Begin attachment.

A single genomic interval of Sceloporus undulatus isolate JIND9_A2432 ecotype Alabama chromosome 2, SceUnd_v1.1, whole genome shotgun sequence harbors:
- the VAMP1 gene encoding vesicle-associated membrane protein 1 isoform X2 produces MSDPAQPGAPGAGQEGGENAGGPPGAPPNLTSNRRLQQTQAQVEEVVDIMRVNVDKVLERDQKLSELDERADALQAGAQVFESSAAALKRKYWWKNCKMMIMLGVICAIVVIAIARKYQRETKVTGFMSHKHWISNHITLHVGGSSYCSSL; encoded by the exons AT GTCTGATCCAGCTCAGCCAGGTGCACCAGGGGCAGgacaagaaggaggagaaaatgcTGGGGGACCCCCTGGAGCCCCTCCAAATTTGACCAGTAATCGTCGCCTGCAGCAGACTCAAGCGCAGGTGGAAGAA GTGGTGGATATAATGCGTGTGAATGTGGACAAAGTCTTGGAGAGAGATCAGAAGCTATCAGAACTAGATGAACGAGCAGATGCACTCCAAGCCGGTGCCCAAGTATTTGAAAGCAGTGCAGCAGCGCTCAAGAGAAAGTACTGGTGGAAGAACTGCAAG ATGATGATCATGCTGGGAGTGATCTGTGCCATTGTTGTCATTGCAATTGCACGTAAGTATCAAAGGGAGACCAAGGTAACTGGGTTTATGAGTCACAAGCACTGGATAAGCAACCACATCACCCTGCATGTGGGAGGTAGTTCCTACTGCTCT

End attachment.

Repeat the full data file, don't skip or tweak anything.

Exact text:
A single genomic interval of Sceloporus undulatus isolate JIND9_A2432 ecotype Alabama chromosome 2, SceUnd_v1.1, whole genome shotgun sequence harbors:
- the VAMP1 gene encoding vesicle-associated membrane protein 1 isoform X2 produces MSDPAQPGAPGAGQEGGENAGGPPGAPPNLTSNRRLQQTQAQVEEVVDIMRVNVDKVLERDQKLSELDERADALQAGAQVFESSAAALKRKYWWKNCKMMIMLGVICAIVVIAIARKYQRETKVTGFMSHKHWISNHITLHVGGSSYCSSL; encoded by the exons AT GTCTGATCCAGCTCAGCCAGGTGCACCAGGGGCAGgacaagaaggaggagaaaatgcTGGGGGACCCCCTGGAGCCCCTCCAAATTTGACCAGTAATCGTCGCCTGCAGCAGACTCAAGCGCAGGTGGAAGAA GTGGTGGATATAATGCGTGTGAATGTGGACAAAGTCTTGGAGAGAGATCAGAAGCTATCAGAACTAGATGAACGAGCAGATGCACTCCAAGCCGGTGCCCAAGTATTTGAAAGCAGTGCAGCAGCGCTCAAGAGAAAGTACTGGTGGAAGAACTGCAAG ATGATGATCATGCTGGGAGTGATCTGTGCCATTGTTGTCATTGCAATTGCACGTAAGTATCAAAGGGAGACCAAGGTAACTGGGTTTATGAGTCACAAGCACTGGATAAGCAACCACATCACCCTGCATGTGGGAGGTAGTTCCTACTGCTCT